• As a stand-up comedian, Pete Holmes knows how words can manipulate audiences — for good and bad.
  • Words aren't just words. They stich together our social fabric, helping establish and maintain relationships.
  • Holmes has a clever linguistic exercise meant to bring you closer to the people around you.




Videos

The return of the 'stoned ape' theory

A long-ridiculed theory about humankind's early leap of consciousness is revived.

Photo credit: Elena Schweitzer / procy / Shutterstock / Big Think
  • Terence McKenna first proposed psychedelic mushrooms as the trigger for our rapid cognitive evolution.
  • McKenna's theory was called the "Stoned Ape Hypothesis."
  • The hypothesis is being revisited as a possible answer to a vexxing evolutionary riddle.
Keep reading Show less
Mind & Brain

Why do we feel schadenfreude — and who it feels it the most?

Delving into the psychology of an uncommon joy.

Shutterstock
  • Few words convey as much meaning as Schadenfreude, or the joy that arises from seeing harm come to others.
  • Schadenfreude is a complex psychological phenomenon, and researchers have only begun to look into rigorously.
  • Psychology can tell us why we feel schadenfreude, when we feel it, and who feels it the most.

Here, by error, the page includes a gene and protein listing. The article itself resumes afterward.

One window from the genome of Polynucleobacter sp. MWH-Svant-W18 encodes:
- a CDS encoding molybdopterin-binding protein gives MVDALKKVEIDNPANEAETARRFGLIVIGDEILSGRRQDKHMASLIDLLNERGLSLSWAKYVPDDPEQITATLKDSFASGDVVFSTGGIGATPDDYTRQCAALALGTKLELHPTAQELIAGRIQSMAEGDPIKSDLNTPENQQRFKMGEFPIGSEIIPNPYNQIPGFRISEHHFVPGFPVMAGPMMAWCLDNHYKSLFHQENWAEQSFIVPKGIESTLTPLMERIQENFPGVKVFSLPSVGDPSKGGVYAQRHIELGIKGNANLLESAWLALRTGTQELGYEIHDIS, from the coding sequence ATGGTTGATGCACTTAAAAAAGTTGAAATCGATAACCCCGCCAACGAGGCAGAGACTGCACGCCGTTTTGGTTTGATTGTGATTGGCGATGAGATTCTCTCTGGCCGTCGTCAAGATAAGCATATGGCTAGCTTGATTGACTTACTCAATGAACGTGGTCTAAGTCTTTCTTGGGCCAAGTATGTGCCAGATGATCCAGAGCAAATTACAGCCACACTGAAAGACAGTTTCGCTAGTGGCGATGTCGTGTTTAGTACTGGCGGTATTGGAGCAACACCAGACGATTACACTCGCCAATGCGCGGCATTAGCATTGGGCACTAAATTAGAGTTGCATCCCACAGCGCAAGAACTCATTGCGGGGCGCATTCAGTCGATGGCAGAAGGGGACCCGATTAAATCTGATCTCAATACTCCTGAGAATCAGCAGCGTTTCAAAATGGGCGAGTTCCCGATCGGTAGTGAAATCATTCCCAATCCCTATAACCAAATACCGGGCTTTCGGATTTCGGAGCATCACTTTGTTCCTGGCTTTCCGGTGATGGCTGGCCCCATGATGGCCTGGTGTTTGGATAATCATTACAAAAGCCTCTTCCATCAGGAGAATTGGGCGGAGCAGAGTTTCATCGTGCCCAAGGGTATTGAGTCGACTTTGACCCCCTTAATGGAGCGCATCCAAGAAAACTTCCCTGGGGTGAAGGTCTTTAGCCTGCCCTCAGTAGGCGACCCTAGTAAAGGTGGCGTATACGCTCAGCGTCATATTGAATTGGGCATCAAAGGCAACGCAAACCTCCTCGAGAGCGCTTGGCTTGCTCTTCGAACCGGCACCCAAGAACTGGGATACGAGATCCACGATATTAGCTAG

Keep reading Show less
Mind & Brain

Why humans struggled to make 'f' and 'v' sounds until farming came along

Love to drop F-bombs? Thank the shift to agriculture.

Blasi et al.
  • A new study suggests that the f and v sounds were made easier to pronounce by the change in our diets the invention of farming made possible.
  • The idea isn't a new one, but is only now being taken seriously.
  • Even today, many hunter-gather cultures lack labiodentals in their languages.
Keep reading Show less
Surprising Science

Chimp gestures and human language are underpinned by same mathematical principles

Are these two laws universal throughout nature?

Photo credit: ZOOM DOSSO / AFP / Getty Images
  • Zipf's law of abbreviation and Menzerath's law seem to govern not just human speech but chimpanzee gestures.
  • Fifty-eight individual chimp gestures were catalogued in a new study.
  • Their presence points to an intriguing overlap between language and genetic chemistry.
Keep reading Show less
Surprising Science